Once all of this data is stored, how do you exploit it to teach a car to drive? Several stages of data processing are necessary. As a first step, each video image (associated with RADAR, LIDAR, and sensor data) is analyzed to accurately capture the “observed” events (for example, a person crossing an intersection) and listed, providing a library of “entries” – driving scenarios, on the basis of which engineers can develop rules (algorithms) capable of dictating the reaction of a vehicle. In a second step, these algorithms must be tested by simulations, using Big Data of real autonomous vehicles collected previously.
Traditional architectures are not optimized for large-scale data processing operations that are required to test algorithms by simulation. Using traditional methods, vehicle driving data is stored in server-based solutions and transferred to workstations where engineers test algorithms under development. This process involves two fundamental challenges. The first challenge is the huge volumes of data that need to be moved, which requires considerable time and bandwidth. The second challenge concerns individual workstations, which do not provide the massive computing power required to return the simulation results in a timely manner. Unsurprisingly, car manufacturers are looking for more efficient solutions.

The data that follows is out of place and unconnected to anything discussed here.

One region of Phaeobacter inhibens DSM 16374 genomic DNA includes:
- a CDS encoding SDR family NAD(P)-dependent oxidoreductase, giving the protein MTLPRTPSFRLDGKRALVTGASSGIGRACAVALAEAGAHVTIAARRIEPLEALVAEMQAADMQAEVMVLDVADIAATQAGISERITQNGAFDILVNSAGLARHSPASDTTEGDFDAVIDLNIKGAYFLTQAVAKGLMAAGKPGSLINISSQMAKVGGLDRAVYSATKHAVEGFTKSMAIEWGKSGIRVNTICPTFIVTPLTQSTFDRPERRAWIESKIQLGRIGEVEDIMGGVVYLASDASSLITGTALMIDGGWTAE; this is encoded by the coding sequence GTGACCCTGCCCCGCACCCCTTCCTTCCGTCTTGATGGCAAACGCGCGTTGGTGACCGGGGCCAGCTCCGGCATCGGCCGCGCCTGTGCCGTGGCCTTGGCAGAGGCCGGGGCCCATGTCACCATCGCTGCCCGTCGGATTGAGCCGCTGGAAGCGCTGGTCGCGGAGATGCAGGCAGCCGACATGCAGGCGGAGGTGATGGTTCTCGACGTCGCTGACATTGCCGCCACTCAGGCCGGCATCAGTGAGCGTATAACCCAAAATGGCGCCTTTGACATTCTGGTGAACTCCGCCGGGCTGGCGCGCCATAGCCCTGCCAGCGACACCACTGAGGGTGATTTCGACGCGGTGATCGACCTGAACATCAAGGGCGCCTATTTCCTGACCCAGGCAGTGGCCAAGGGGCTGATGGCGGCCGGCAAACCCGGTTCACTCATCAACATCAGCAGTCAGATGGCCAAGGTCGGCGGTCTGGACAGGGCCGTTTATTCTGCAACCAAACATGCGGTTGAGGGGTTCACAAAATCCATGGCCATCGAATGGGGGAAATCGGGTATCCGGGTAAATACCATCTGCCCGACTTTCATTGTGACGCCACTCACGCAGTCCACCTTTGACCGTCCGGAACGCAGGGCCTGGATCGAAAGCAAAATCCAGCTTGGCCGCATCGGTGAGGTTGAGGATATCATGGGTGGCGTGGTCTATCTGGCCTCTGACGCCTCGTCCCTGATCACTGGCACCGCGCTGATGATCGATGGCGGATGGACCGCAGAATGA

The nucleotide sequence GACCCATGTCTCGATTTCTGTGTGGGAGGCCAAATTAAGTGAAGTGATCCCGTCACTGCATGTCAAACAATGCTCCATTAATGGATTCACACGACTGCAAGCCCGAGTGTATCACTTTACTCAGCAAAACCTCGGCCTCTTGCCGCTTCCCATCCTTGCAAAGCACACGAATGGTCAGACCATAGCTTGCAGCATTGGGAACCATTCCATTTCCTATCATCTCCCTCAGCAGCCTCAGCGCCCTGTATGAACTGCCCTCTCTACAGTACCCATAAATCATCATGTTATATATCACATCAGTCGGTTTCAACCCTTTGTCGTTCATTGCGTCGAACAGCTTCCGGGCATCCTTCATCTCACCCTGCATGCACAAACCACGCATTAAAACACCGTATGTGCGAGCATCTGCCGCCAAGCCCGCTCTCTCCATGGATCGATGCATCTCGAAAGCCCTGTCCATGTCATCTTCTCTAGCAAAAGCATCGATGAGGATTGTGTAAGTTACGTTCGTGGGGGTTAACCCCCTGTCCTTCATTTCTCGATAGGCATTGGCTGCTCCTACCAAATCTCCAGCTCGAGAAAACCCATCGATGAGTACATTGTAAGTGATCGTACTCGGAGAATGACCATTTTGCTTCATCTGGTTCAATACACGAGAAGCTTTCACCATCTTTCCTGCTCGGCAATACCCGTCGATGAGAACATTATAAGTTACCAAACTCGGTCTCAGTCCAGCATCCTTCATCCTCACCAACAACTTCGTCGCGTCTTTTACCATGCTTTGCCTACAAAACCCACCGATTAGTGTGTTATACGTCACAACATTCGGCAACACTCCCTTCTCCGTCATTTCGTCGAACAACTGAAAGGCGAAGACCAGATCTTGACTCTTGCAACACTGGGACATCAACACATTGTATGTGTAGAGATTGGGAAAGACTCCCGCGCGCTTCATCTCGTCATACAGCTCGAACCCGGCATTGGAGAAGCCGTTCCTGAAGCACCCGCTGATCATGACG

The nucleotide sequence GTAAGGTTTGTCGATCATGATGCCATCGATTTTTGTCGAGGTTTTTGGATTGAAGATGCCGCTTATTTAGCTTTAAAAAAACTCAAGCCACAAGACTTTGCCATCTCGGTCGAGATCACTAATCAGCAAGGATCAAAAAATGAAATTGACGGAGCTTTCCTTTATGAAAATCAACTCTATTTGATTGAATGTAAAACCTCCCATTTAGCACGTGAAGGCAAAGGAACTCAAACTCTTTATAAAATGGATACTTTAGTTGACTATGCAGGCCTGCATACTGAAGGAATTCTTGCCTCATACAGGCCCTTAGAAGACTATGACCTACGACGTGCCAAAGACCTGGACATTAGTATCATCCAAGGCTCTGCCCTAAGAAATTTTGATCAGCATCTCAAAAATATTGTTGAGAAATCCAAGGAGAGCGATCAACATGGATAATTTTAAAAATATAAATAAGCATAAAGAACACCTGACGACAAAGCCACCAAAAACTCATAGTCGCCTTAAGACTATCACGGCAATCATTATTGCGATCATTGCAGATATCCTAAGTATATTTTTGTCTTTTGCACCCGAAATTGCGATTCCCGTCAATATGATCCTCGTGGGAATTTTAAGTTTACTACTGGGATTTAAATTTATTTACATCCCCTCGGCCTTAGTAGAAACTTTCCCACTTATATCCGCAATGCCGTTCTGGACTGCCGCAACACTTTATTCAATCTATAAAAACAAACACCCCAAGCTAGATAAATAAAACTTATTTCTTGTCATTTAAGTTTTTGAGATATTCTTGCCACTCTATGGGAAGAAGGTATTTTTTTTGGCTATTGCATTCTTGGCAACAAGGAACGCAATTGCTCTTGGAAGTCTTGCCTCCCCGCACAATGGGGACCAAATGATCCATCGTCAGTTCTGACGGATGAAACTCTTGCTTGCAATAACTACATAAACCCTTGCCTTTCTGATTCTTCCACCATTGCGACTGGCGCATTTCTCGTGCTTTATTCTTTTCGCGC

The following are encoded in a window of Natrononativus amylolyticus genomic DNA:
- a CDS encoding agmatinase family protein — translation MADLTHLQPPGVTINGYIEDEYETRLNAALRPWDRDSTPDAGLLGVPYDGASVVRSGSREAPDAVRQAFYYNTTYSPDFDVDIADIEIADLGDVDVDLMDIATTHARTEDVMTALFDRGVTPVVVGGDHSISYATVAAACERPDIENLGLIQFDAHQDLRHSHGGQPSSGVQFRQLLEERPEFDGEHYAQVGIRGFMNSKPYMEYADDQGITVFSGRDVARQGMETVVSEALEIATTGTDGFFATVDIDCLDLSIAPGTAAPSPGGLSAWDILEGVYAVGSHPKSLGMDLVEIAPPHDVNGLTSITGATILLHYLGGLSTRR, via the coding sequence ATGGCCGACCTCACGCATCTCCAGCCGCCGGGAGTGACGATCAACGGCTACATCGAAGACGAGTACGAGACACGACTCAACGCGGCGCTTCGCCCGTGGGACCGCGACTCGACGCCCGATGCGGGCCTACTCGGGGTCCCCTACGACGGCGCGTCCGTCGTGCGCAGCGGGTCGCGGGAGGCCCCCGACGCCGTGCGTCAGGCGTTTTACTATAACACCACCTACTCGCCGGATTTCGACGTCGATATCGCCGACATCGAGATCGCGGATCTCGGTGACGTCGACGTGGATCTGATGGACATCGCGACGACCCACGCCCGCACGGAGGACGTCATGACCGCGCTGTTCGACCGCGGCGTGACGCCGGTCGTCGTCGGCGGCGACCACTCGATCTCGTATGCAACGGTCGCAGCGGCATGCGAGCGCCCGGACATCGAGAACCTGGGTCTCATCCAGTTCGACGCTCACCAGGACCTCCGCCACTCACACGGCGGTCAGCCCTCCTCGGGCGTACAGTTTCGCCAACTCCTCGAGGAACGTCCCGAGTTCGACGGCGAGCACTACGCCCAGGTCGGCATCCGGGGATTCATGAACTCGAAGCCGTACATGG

An optimized solution for an acceleration of the development of autonomy
Among the players in the automotive sector, one approach is emerging to meet the data management challenges associated with autonomous vehicle research. This approach is based on two basic principles:
1. Data storage within the Hadoop free and open source framework
With the ability to store data of unlimited size (beyond the petabyte) and varied (video, LIDAR, RADAR, sensor …), the Hadoop distributed file system (HDFS) provides a high-performance and cost-effective support for storing the data – data relating to research on autonomous vehicles.
2. Data processing within Hadoop
This approach also leverages Hadoop’s intrinsic ability to accomplish highly scalable MapReduce and Spark workloads, which is particularly useful for processing algorithm simulation tests. By doing so, companies are reshaping the data processing strategy. Rather than transfer the data to algorithms run on workstations in order to process the data, this new method prescribes the opposite method, redeploying the algorithms to the data storage location (Hadoop), where the high computations are performed.
This approach greatly improves data processing performance. The results of simulation tests requiring several days ago are now obtained in a few minutes, thus accelerating the progress towards autonomy.
Complementary technologies further extend these benefits. For example, by equipping Hadoop nodes with graphics processors, simulation calculations based on deep learning structures can be dramatically accelerated. In addition, container technologies can be used to deploy legacy applications previously only available on workstations directly to high-performance Hadoop clusters without having to adapt them.